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Hawaii Doppler Radar

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NOAA Weather Advisory Chart (click on chart to see color codes)

    See also our NOAA Weather Advisory Charts webpage.

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National Weather Service 24-Hour Precipitation Forecast and Categorical Outlook

    See also our Two-Day Forecasts, Seven-Day Forecasts, Ten-Day Temperature Forecasts, and our Ten-Day Local Forecasts.

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U.S. 30-day Outlooks - Temperature and Precipitation

 

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World Weather Overview

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About the Weather ...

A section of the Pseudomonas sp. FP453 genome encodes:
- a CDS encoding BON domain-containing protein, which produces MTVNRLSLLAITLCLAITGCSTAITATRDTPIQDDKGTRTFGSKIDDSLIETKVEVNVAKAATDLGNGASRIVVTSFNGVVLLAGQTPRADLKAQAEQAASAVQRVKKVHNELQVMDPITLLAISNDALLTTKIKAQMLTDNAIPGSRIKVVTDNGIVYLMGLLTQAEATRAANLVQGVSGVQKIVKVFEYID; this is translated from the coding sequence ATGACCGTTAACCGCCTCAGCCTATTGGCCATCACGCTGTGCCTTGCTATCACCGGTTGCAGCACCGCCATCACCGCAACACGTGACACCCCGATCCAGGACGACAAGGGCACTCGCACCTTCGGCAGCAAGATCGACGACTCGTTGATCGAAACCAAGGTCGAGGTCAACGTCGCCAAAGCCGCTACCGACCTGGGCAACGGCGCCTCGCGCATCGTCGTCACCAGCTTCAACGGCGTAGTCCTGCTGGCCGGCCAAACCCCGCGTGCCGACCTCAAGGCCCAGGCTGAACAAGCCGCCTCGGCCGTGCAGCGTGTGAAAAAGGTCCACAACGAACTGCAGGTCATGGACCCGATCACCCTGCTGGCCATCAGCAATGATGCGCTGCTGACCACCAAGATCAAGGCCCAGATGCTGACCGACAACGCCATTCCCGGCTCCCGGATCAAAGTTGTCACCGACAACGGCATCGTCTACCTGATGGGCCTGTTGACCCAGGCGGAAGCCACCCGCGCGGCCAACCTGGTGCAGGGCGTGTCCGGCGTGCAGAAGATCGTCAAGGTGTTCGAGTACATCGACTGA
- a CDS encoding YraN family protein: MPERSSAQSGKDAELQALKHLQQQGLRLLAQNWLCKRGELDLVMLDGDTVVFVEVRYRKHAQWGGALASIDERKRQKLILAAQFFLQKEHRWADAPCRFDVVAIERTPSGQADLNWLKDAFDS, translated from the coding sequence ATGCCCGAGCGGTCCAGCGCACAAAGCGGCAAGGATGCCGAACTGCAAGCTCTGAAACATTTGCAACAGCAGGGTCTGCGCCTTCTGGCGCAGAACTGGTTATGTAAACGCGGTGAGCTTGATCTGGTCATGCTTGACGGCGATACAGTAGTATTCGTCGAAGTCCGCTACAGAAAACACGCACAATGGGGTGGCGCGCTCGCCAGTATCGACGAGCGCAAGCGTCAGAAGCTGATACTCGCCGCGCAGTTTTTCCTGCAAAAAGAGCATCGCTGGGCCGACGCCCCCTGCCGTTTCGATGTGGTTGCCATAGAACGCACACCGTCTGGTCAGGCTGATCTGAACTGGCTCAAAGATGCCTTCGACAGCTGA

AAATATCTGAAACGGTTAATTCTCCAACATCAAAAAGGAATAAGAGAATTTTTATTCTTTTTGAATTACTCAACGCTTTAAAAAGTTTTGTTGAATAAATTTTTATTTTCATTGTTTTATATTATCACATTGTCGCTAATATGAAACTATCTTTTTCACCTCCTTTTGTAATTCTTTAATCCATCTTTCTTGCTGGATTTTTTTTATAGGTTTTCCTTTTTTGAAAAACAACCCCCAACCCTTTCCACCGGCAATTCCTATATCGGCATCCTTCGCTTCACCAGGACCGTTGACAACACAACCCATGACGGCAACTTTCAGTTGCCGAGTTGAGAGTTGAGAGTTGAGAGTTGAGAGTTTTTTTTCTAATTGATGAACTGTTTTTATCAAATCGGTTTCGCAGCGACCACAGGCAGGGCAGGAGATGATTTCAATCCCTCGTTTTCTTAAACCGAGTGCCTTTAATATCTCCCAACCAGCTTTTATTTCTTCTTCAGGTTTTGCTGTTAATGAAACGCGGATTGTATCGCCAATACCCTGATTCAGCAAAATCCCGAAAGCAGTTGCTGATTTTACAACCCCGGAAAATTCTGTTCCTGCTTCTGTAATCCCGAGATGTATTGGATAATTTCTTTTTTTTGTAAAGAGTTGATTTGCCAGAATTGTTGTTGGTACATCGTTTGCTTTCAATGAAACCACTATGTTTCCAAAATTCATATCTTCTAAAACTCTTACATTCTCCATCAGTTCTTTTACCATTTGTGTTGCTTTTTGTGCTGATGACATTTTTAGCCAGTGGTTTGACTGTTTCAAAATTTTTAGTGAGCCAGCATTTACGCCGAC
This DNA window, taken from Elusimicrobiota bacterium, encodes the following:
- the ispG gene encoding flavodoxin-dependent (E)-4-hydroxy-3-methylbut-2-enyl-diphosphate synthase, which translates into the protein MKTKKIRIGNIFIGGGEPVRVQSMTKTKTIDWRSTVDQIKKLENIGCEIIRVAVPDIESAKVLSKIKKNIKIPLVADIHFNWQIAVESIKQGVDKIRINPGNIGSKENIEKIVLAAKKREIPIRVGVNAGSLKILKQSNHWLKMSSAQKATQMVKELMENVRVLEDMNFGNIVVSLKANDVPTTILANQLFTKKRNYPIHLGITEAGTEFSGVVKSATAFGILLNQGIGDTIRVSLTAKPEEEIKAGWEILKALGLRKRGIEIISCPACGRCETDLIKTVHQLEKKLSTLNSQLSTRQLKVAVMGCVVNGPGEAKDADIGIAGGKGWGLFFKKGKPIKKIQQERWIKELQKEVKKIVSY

Air pressure is shown in millibars or inches.  The average air pressure at sea level is 1013 millibars, or 29.92 inches.
 
Any area with a lower value is an area of low pressure.  Any area with a higher value is an area of high pressure.  The further the pressure is from 1013, the greater the speed of the associated winds.
 
Weather charts will also label an area as a low, even if it is above 1013 but it is surrounded by higher air pressures.
 
Low pressure tends to bring clouds and precipitation (rain, sleet, or snow, depending on the temperature).
 
High pressure tends to bring sunny weather.
 
A front is a meeting of two air masses, usually with differing winds, temperature, and humidity.
 
Low pressure areas tend to be part of a front.
 
High pressure areas tend to be the central part of an air mass.